Paula Renzel explores the mismanagement of transportation and how Wales is leading the way to a greener future.
Politicians are often criticised for wanting to please the electorate and avoiding making the necessary decisions because they believe these to be too controversial. Road building is a case in point.
Over the past 30 years, the number of motor vehicles on UK roads has increased by over 15%. The instinctive response from various governments and agencies has been to build more roads or to add another lane in the hope that one more lane will fix congestion. The belief that we can build ourselves out of congestion is a common misconception. However, new roads or bypasses are neither quick fixes, nor do they solve any of the problems long term. As roads get bigger people feel incentivised to drive more, increasing traffic and ultimately congestion. This is called induced demand.
The Welsh Government’s response to the Roads Review easily marks one of the greatest shifts in national transport policy.
With a new road, congestion levels may look like they are improving at first, but are likely to soon be worse than before. This approach also fails to consider the increase in congestion that it will cause on the surrounding road network.
Research commissioned by CPRE which examined 86 official studies of completed road schemes concluded that road building for the past two decades has failed to live up to claims of reduced congestion and economic boost. Yet we are still spending billions of pounds on a strategy that is doomed to failure.
On 14th February, however, the Welsh Government became the first government in the UK to finally face up to reality and put a stop to building bigger and wider roads. The Welsh Government’s response to the Roads Review easily marks one of the greatest shifts in national transport policy.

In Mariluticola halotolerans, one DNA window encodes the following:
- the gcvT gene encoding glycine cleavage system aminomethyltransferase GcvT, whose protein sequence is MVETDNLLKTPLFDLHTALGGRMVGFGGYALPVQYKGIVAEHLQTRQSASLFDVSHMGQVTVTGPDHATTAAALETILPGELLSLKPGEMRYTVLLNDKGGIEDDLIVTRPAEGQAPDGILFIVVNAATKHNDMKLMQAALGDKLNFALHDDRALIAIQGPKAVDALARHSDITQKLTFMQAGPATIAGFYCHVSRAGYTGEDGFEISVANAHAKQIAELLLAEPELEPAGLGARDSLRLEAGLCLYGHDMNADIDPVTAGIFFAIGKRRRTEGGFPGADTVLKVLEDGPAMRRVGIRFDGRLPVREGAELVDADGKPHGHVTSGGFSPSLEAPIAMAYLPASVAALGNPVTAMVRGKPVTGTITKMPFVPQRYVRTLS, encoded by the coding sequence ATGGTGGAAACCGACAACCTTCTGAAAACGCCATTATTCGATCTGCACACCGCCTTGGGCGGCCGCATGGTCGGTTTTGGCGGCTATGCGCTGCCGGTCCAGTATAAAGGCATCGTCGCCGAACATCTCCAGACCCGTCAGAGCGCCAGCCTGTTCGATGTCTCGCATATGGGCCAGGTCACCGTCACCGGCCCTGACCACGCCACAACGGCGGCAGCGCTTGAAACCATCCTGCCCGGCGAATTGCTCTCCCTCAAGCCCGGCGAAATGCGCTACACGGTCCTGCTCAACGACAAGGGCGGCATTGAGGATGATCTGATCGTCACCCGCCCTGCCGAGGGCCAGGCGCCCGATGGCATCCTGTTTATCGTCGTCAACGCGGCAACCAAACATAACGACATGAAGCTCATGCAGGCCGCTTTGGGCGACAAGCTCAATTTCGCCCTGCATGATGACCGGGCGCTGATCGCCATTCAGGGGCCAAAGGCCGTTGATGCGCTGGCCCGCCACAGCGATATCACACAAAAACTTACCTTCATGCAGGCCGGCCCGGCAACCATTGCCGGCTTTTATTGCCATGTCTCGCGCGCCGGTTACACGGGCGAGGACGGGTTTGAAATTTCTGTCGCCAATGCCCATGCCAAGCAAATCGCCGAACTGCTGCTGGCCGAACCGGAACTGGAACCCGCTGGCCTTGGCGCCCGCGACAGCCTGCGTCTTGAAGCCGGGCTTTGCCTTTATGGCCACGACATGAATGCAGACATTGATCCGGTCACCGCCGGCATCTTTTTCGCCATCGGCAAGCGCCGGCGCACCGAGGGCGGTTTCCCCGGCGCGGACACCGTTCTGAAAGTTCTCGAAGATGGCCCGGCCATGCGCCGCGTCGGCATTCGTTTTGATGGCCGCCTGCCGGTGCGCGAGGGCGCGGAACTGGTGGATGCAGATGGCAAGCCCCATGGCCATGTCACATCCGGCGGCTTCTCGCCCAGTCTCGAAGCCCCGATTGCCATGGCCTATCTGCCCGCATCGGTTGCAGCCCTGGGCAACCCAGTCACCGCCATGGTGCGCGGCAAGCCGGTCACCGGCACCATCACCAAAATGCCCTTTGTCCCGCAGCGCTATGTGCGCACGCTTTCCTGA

Deputy Minister for Climate Change, Lee Waters, explained in his speech to the Siambr that this does not mean that we will see a complete halt to all road-building, but rather a raising of standards for where and when roads should be built. From now on, any new road scheme will have to pass four tests, as described in the Welsh Government’s response to the roads review. This means they will have to support greater use of public transport, walking and cycling, reduce carbon emissions, improve road safety and be resilient to climate change impacts. They will also need to enable people to access economic opportunities in a way that is as sustainable as possible.
In England, the Department for Transport (DfT) remains in denial about road building.
This is groundbreaking as it is the first time any national government has put the climate and nature emergencies at the heart of decision making on major infrastructure projects. It also changes the way that alternatives to road building are considered, giving them greater priority. Any road building that does go ahead should not increase car use and should focus on small scale interventions that are cheaper and quicker to implement. The next major challenge is to develop and implement effective measures that improve walking, cycling and public transport so that they become a genuine transport choice for more people. With the Welsh Government’s shrinking budgets, this is likely to be an uphill battle, but it cannot be shirked if people are going to realise that there are viable alternatives to driving.